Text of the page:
Sciatica is pain in the lower back and legs that can develop in people who have structural problems with the spine. While sciatica may make running painful, running is not the cause of the pain and may actually help in its treatment.
Sciatica refers to the pain an individual feels from the back down through the leg. The pain radiates from the sciatic nerve. The sciatic nerve is the longest nerve in the body and runs from the spinal cord through the hip and down the back of each leg. It is responsible for controlling most of the muscles in your legs. Sciatica however, is not a disorder but actually a symptom of any of a variety of underlying health problems. Pressure on the nerve from another source can cause the pain known as sciatica, which can be severe in some patients.
Sciatica occurs when the sciatic nerve is compressed, which usually happens in the lower spine. A common cause of sciatica is a herniated disk. Other spinal and structural disorders can be the cause of sciatica. In addition, trauma, such as a car accident or fall, can damage the spine, which in turn compresses the nerve.
Running uses the muscles affected by sciatica. However, running is not the cause of sciatica, in fact it can help prevent it from occurring. Exercising regularly can benefit your general health, and can improve the condition of your back. When you exercise, however, certain running mechanics may inflame the pain. Poor foot mechanics and poor posture can increase the pain and further inflame the effects of sciatica.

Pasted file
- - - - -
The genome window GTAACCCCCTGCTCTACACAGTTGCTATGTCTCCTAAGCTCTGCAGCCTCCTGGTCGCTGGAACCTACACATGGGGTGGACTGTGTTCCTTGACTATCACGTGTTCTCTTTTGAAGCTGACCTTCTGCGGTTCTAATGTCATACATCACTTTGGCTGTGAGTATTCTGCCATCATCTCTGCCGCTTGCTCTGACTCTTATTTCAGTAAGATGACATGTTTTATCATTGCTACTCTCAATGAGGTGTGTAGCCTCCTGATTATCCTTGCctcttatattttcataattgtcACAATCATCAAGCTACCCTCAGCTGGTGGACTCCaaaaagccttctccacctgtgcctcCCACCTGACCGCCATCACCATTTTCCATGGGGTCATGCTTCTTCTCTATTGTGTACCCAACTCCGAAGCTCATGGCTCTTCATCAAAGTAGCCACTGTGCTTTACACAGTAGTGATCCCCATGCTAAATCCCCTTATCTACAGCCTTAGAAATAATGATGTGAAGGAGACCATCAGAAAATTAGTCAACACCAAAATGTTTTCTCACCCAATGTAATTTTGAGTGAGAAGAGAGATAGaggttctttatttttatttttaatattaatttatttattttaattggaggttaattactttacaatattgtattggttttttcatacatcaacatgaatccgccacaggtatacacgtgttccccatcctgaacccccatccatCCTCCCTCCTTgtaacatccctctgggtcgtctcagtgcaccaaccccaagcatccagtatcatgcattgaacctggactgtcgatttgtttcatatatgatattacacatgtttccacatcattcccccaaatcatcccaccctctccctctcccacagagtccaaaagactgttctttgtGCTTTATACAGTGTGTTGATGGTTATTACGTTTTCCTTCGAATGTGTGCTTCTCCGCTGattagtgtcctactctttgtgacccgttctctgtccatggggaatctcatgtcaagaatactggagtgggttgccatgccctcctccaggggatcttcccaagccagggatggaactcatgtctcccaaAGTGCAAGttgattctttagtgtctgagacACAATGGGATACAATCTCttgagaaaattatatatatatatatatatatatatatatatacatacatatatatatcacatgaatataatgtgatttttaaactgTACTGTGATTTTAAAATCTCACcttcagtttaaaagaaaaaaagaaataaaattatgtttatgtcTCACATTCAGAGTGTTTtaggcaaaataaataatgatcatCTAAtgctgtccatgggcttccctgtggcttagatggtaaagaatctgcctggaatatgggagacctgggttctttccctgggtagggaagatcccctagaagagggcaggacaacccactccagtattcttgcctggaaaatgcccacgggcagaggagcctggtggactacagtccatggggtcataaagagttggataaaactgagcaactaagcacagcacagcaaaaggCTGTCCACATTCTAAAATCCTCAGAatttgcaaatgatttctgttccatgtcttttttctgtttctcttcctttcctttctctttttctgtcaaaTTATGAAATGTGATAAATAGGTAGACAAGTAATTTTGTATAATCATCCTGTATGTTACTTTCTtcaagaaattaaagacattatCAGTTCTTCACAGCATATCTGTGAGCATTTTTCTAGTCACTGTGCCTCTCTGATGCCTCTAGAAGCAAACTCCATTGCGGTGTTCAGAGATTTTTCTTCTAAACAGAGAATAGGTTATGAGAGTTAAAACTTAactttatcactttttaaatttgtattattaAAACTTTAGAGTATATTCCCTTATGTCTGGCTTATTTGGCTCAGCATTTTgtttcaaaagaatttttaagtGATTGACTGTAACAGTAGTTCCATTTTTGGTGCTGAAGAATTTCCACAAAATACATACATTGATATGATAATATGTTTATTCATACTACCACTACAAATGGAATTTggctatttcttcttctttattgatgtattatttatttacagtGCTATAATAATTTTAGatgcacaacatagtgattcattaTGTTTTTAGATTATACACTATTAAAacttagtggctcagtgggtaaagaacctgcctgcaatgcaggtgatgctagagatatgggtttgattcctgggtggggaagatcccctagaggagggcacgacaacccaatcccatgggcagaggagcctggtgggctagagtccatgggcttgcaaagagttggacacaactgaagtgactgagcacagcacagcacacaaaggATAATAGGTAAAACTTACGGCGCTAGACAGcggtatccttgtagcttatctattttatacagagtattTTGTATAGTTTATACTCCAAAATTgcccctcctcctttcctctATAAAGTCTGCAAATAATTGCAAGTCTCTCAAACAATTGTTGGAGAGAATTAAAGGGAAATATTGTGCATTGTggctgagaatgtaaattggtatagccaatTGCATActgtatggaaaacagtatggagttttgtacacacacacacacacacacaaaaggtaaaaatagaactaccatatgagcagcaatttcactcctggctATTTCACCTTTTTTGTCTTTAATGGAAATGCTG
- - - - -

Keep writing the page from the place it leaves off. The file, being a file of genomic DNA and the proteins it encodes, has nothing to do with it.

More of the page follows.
Before you run, it is important to discuss your condition with a physician. A physician can conduct a full physical exam and discover the root cause of sciatica. Once you get approval, you can begin running. Before your runs, be sure to properly stretch your leg and lower back muscles. In addition, when running with sciatica, cut back on your training. Running should not be strenuous. Once sciatica is healed, you can begin your pre-injury training and gradually increase the intensity of your runs.
Sciatica, depending on the cause, usually heals itself in four to eight weeks. Certain self-care treatments may aid in the recovery process. These can include hot or cold packs, stretching, exercise and over-the-counter medications. Doctors may also recommend physical therapy and prescription medications, and in severe cases epidural injections and surgery.
About this Author
Andrew Sheldon is a writer from New York. His writing focuses on health and exercise, but he is knowledgeable in various other areas. Sheldon has published articles on LiveStrong.com and Fitday.com. He graduated from New York University with a Bachelor of Science degree.